ECB said to favor 6 pct threshold for stress tests
The European Central Bank favors requiring banks to show they can retain capital worth 6 percent of their assets when it puts them through a simulated recession later this year, said two euro-area officials with knowledge of the matter. A majority of policy makers and technical officials have reached consensus on the benchmark for the ECB’s stress test, the people said, asking not to be identified as the deliberations are not public. The threshold must still be agreed on with the European Banking Authority that coordinates the exams, and a small number of countries wanting an easier benchmark may press for a compromise lower than 6 percent, one of the people
The government is making plans for a reduction to the valueadded tax on coastal shipping services soon, Merchant Marine Minister Miltiadis Varvitsiotis told a board meeting of the Hellenic Chamber of Hotels yesterday, in a bid to bolster tourism traffic to the country’s island destinations. said. A benchmark of 6 percent would be tougher than the 5 percent set by the London-based EBA in 2011, when tests failed to spot shortcomings at banks that later collapsed. Policymakers say they’re determined to convince investors that their health check of institutions is thorough and credible as the ECB prepares to take over supervision of about 130 euro-area lenders from France’s BNP Paribas SA to Bank of Valletta Plc in Malta. An ECB spokeswoman declined to comment on the specific number, saying a final decision has not yet been taken and any decision needs to be coordinated with the EBA.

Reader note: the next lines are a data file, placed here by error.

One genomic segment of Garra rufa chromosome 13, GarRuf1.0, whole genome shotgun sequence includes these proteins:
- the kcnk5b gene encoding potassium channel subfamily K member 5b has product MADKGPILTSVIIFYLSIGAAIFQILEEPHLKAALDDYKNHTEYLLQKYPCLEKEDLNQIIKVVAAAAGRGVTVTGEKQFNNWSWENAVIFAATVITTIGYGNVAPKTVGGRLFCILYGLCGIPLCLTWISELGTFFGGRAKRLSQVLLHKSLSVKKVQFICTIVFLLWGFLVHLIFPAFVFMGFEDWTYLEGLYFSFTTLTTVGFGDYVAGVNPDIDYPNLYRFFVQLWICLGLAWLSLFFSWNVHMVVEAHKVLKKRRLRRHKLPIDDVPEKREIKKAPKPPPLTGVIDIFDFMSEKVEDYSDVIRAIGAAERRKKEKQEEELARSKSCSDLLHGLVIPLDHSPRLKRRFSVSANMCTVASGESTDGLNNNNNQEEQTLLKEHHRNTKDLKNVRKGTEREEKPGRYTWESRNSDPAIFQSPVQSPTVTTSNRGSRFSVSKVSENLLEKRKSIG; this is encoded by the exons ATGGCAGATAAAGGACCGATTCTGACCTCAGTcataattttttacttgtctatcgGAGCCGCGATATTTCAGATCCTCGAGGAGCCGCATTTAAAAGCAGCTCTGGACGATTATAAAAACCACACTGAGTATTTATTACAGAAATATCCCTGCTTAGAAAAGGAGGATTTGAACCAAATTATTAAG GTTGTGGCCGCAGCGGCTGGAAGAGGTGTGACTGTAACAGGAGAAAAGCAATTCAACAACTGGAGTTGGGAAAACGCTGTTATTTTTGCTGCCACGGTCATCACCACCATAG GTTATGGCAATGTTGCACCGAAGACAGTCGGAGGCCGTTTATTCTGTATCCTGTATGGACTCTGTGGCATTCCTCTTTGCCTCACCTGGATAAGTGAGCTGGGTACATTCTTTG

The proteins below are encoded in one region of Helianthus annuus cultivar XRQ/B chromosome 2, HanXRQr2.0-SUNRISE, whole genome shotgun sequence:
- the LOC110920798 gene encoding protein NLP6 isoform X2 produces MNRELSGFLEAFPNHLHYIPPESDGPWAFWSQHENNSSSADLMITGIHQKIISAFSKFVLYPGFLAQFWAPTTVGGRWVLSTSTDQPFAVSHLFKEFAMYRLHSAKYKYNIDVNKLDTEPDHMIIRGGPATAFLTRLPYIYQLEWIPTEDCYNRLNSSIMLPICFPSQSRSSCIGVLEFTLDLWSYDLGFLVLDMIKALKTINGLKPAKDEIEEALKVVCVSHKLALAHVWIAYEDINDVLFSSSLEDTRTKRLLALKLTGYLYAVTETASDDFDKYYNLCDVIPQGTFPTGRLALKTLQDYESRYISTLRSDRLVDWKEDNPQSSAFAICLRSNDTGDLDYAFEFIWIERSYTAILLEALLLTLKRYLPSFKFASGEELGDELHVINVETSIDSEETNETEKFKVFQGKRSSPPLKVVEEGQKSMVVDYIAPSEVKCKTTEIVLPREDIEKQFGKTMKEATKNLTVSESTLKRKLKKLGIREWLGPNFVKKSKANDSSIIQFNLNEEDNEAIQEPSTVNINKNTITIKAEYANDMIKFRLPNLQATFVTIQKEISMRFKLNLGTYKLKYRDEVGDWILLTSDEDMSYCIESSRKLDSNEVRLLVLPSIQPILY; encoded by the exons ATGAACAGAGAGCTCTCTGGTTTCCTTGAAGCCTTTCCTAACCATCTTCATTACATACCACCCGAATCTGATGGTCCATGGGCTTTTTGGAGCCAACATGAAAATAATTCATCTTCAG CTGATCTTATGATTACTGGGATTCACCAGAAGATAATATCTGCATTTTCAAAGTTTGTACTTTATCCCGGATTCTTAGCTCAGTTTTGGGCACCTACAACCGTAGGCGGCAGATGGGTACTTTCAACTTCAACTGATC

No White Week.
The Education Ministry has decided against introducing a midterm break for schools in the first week of March, dubbed “White Week.” Greek hoteliers had requested the measure in a bid to allow families to embark on winter trips in the week starting with the Clean Monday holiday (March 3-7). However, a ministry official told Kathimerini yesterday that “the proposal for the immediate application of the measure has not yet matured enough,” as secondary education teachers had expressed opposition to the plan and the ministry is concerned about the already short school year, which starts annually on September 11 and concludes on May 20 ahead of the end-of-year exams. Parent associations have signaled it is not time they are short of but money.
Romania plans to issue another bond in the international capital markets before the end of the first half of the year, a government official stated. “We will issue a 10-year bond in euro sometime in the first half of the year. Our aim is to extend our yield curve,” said Budget Minister Liviu Voinea.